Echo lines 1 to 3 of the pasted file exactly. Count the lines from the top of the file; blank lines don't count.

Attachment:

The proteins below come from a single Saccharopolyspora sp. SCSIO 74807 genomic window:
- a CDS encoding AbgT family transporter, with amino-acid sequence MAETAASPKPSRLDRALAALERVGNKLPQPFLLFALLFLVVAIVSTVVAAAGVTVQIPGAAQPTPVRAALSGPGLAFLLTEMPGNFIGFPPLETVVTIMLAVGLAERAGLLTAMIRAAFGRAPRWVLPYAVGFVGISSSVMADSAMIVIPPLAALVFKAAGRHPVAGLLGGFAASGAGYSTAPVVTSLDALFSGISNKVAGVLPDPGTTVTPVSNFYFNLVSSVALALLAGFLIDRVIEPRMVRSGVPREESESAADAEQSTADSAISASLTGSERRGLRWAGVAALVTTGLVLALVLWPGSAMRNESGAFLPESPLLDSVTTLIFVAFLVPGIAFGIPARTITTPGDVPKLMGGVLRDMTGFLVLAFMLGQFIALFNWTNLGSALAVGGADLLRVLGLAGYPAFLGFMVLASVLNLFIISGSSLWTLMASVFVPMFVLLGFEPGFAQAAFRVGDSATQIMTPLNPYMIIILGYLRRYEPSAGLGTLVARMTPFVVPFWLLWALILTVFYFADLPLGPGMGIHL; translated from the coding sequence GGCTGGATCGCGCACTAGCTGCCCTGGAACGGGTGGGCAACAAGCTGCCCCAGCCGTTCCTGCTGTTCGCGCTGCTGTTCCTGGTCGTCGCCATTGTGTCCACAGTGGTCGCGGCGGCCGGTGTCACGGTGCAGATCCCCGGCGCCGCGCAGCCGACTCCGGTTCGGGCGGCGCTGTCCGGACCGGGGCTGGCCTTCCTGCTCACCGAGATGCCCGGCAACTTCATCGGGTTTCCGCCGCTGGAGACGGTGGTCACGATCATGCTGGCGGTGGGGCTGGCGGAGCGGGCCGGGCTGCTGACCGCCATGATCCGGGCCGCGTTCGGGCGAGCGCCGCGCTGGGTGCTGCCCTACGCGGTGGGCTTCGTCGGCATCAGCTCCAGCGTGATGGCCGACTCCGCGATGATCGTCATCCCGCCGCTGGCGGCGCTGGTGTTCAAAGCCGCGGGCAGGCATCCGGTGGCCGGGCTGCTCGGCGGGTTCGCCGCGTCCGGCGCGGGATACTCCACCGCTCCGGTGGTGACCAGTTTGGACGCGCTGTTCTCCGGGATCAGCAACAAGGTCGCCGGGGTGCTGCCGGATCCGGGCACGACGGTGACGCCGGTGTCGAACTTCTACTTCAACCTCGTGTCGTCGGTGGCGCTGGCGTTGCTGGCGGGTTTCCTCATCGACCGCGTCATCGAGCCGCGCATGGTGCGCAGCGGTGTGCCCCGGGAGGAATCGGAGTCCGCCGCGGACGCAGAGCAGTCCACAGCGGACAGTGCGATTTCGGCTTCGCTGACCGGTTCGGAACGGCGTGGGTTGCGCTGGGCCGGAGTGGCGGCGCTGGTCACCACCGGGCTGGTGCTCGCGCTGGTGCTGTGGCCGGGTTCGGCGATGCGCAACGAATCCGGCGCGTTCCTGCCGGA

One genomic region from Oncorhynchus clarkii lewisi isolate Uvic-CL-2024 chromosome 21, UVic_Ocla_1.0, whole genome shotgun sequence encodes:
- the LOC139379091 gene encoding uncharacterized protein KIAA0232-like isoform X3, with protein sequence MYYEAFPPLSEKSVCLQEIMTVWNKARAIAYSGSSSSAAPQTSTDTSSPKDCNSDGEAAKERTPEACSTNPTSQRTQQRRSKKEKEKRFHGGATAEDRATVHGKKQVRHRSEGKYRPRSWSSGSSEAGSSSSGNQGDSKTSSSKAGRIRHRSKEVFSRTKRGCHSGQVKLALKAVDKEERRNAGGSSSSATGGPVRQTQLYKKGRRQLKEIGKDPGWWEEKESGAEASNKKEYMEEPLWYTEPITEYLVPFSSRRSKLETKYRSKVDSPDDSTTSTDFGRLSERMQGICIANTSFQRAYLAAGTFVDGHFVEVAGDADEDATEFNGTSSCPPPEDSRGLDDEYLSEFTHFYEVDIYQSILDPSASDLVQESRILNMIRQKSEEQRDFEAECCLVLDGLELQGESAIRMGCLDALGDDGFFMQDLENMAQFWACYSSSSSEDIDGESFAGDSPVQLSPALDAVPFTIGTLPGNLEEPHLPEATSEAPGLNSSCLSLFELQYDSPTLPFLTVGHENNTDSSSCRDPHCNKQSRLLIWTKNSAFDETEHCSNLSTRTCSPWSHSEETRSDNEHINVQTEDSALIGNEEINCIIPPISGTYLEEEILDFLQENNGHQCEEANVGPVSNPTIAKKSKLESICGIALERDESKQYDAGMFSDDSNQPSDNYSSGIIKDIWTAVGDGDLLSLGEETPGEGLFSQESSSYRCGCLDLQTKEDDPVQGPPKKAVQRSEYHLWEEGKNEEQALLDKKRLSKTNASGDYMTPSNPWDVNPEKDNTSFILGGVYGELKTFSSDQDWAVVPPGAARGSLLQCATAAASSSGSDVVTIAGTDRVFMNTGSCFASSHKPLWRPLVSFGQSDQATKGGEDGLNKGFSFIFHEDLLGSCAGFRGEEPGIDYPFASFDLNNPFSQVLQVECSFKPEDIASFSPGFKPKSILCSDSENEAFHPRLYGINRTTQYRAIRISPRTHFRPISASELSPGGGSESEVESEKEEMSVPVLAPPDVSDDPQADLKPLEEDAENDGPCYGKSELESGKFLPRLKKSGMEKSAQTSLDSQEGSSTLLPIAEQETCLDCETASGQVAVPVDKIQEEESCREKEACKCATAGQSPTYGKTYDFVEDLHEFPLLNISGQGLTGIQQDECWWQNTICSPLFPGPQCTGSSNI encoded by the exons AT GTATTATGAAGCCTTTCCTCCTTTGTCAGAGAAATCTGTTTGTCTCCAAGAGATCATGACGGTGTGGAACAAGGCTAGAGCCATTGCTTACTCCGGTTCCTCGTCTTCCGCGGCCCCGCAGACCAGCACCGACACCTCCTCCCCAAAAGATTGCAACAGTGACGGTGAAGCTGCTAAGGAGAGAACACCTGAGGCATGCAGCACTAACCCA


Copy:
The proteins below come from a single Saccharopolyspora sp. SCSIO 74807 genomic window:
- a CDS encoding AbgT family transporter, with amino-acid sequence MAETAASPKPSRLDRALAALERVGNKLPQPFLLFALLFLVVAIVSTVVAAAGVTVQIPGAAQPTPVRAALSGPGLAFLLTEMPGNFIGFPPLETVVTIMLAVGLAERAGLLTAMIRAAFGRAPRWVLPYAVGFVGISSSVMADSAMIVIPPLAALVFKAAGRHPVAGLLGGFAASGAGYSTAPVVTSLDALFSGISNKVAGVLPDPGTTVTPVSNFYFNLVSSVALALLAGFLIDRVIEPRMVRSGVPREESESAADAEQSTADSAISASLTGSERRGLRWAGVAALVTTGLVLALVLWPGSAMRNESGAFLPESPLLDSVTTLIFVAFLVPGIAFGIPARTITTPGDVPKLMGGVLRDMTGFLVLAFMLGQFIALFNWTNLGSALAVGGADLLRVLGLAGYPAFLGFMVLASVLNLFIISGSSLWTLMASVFVPMFVLLGFEPGFAQAAFRVGDSATQIMTPLNPYMIIILGYLRRYEPSAGLGTLVARMTPFVVPFWLLWALILTVFYFADLPLGPGMGIHL; translated from the coding sequence GGCTGGATCGCGCACTAGCTGCCCTGGAACGGGTGGGCAACAAGCTGCCCCAGCCGTTCCTGCTGTTCGCGCTGCTGTTCCTGGTCGTCGCCATTGTGTCCACAGTGGTCGCGGCGGCCGGTGTCACGGTGCAGATCCCCGGCGCCGCGCAGCCGACTCCGGTTCGGGCGGCGCTGTCCGGACCGGGGCTGGCCTTCCTGCTCACCGAGATGCCCGGCAACTTCATCGGGTTTCCGCCGCTGGAGACGGTGGTCACGATCATGCTGGCGGTGGGGCTGGCGGAGCGGGCCGGGCTGCTGACCGCCATGATCCGGGCCGCGTTCGGGCGAGCGCCGCGCTGGGTGCTGCCCTACGCGGTGGGCTTCGTCGGCATCAGCTCCAGCGTGATGGCCGACTCCGCGATGATCGTCATCCCGCCGCTGGCGGCGCTGGTGTTCAAAGCCGCGGGCAGGCATCCGGTGGCCGGGCTGCTCGGCGGGTTCGCCGCGTCCGGCGCGGGATACTCCACCGCTCCGGTGGTGACCAGTTTGGACGCGCTGTTCTCCGGGATCAGCAACAAGGTCGCCGGGGTGCTGCCGGATCCGGGCACGACGGTGACGCCGGTGTCGAACTTCTACTTCAACCTCGTGTCGTCGGTGGCGCTGGCGTTGCTGGCGGGTTTCCTCATCGACCGCGTCATCGAGCCGCGCATGGTGCGCAGCGGTGTGCCCCGGGAGGAATCGGAGTCCGCCGCGGACGCAGAGCAGTCCACAGCGGACAGTGCGATTTCGGCTTCGCTGACCGGTTCGGAACGGCGTGGGTTGCGCTGGGCCGGAGTGGCGGCGCTGGTCACCACCGGGCTGGTGCTCGCGCTGGTGCTGTGGCCGGGTTCGGCGATGCGCAACGAATCCGGCGCGTTCCTGCCGGA

One genomic region from Oncorhynchus clarkii lewisi isolate Uvic-CL-2024 chromosome 21, UVic_Ocla_1.0, whole genome shotgun sequence encodes: